Maurice Blondel can best be understood as a philosopher, but as a philosopher who sought to expand the scope of philosophy, so that it would include the most authentic religious spirit as it is lived in human thought and action. He was a religious man who had to think his religious life philosophically. But at the same time he was a philosopher for whom religion, even in its supernatural aspect, had to be seen as a necessary part, not only of human life itself, but also of philosophical reflection on that life.
In this resolve Blondel found himself at odds with both sides of the anti-religious atmosphere that ruled in French intellectual life at the end of the century, those who attacked religion or relegated it to something insignificant in rational life, and those who defended religion and asserted its right to propagate in secular society. At first he was seen as a defender of religion in defender of religion in philosophy in a University that was resolutely secular, and as a threat to the autonomy of reason.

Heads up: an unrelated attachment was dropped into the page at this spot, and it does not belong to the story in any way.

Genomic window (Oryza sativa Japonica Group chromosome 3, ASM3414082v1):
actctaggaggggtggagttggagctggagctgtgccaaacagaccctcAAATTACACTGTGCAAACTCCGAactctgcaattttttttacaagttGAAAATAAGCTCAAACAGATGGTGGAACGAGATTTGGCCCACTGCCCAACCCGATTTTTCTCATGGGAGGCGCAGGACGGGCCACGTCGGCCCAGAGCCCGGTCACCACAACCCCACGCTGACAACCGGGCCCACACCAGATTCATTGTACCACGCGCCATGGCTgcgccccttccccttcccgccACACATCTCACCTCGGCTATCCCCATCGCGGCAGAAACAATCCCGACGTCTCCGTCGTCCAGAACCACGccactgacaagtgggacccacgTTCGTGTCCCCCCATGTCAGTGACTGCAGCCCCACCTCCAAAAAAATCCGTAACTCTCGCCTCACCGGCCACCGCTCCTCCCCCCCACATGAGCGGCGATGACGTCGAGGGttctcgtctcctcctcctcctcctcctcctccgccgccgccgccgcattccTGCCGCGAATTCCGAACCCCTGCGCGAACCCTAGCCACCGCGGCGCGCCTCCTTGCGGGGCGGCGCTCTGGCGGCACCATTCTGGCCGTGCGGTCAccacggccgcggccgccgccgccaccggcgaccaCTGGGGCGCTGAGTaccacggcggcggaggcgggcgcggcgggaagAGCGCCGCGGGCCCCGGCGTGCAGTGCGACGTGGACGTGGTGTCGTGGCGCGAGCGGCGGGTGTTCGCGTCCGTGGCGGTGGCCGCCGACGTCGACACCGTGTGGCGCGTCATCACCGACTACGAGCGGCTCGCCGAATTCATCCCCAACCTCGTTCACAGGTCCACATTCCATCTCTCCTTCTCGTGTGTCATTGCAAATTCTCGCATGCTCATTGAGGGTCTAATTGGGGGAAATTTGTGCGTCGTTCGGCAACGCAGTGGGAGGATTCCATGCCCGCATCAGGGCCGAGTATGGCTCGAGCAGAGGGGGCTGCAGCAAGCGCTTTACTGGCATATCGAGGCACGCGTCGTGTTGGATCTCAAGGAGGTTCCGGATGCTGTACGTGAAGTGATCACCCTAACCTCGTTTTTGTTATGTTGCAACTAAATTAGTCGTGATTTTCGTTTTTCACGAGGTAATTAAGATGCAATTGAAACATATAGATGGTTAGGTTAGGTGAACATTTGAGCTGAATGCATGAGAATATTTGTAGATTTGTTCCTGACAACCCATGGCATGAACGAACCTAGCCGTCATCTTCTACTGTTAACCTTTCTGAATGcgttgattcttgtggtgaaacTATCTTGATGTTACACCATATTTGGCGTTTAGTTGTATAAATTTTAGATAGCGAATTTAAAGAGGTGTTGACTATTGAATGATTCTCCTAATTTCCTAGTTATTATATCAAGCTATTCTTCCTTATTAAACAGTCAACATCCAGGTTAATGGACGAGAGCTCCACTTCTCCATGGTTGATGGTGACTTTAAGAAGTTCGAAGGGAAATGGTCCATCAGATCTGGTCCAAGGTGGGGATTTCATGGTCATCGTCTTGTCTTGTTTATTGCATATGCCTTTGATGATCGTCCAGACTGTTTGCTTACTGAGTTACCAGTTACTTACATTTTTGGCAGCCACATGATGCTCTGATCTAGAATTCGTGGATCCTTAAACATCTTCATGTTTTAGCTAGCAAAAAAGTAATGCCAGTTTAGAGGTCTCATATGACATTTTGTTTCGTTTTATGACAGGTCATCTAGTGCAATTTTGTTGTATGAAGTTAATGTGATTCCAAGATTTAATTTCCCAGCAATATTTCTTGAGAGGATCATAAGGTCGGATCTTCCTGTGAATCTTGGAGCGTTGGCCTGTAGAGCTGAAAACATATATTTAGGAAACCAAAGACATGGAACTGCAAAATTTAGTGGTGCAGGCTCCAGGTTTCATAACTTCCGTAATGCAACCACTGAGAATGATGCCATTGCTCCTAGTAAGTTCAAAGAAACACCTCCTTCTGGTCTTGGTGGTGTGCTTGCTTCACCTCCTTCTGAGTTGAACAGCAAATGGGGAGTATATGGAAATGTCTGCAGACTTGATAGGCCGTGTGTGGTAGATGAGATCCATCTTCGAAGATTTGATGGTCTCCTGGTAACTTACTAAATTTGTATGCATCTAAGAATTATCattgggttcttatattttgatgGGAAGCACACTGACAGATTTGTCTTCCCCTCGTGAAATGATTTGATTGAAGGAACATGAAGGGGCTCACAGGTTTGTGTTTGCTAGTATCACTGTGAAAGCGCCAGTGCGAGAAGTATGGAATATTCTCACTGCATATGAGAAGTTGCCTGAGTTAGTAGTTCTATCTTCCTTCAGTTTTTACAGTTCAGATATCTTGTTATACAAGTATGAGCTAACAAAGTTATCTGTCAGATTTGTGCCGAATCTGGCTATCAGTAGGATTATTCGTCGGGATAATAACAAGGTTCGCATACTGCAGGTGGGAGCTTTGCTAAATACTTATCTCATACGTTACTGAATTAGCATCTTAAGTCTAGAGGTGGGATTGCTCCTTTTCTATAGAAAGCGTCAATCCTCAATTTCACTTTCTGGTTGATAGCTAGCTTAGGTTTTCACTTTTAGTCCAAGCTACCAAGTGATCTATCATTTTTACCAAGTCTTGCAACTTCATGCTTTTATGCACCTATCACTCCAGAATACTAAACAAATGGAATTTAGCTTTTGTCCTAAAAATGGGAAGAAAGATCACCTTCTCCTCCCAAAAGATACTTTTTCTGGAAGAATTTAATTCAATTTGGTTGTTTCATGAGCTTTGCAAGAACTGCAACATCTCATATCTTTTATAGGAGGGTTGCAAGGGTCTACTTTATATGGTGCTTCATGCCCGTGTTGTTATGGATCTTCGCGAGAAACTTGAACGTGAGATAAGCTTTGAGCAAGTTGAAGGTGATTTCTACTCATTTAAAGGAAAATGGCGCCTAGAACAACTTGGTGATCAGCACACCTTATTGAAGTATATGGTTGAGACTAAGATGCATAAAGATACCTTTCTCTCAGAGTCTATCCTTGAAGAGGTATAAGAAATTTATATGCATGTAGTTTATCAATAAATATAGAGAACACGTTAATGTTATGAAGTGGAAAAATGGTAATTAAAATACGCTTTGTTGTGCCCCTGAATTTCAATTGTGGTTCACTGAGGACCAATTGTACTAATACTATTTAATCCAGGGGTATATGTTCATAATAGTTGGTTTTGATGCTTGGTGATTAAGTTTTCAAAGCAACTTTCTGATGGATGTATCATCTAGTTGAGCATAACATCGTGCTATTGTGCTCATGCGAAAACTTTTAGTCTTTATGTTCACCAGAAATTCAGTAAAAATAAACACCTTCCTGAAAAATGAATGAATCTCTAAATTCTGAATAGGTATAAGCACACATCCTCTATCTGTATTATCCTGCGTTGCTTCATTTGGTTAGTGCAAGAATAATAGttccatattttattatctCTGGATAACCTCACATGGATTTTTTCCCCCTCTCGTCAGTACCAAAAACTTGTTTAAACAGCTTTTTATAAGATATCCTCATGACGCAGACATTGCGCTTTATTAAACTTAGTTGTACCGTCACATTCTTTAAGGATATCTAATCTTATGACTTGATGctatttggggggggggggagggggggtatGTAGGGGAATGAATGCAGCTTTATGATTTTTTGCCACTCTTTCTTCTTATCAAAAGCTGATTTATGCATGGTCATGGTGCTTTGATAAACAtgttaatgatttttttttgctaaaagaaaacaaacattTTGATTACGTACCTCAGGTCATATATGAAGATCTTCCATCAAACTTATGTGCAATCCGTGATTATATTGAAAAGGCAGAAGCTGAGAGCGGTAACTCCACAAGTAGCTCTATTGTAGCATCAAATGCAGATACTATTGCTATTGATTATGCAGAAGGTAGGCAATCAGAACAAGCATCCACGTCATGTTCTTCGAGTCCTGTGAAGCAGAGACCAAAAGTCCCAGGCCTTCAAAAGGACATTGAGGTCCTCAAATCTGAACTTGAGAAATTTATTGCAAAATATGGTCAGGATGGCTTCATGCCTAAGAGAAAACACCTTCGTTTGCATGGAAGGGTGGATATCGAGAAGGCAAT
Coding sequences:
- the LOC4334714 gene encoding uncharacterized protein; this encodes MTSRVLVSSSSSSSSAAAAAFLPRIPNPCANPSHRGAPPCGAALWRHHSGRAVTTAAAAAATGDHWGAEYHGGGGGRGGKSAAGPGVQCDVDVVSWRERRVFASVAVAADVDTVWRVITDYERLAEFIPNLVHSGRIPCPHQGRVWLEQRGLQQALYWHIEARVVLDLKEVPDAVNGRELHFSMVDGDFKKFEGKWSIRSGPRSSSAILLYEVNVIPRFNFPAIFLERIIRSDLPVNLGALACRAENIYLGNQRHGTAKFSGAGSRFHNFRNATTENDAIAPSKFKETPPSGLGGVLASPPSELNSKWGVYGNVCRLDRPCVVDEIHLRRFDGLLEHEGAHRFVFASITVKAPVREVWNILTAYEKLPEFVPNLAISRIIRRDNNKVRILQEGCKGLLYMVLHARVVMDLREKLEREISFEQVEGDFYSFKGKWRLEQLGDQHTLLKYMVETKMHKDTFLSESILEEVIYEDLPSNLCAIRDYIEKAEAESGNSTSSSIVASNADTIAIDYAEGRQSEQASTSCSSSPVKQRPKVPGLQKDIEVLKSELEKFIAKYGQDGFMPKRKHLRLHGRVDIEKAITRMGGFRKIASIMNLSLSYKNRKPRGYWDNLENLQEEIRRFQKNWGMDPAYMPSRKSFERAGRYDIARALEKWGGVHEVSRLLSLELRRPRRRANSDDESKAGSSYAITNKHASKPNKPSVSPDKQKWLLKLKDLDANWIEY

As the defenders of reason feared for their conception of philosophy, the defenders of religion, who were mostly Catholic in France at the time, as was Blondel, rejoiced in having a champion of religion at the University. But this joy soon turned to suspicion on the part of some, when it became clear how Blondel proposed to “defend” religion, not by cutting reason short as even many philosophers were quite willing to do in the spirit of neo Kantianism, but by extending its power of inquiry into the very idea of supernatural religion, thus apparently bringing the very content of such religion, supposedly the exclusive domain of a theology based on revelation, under the domain of critical philosophy.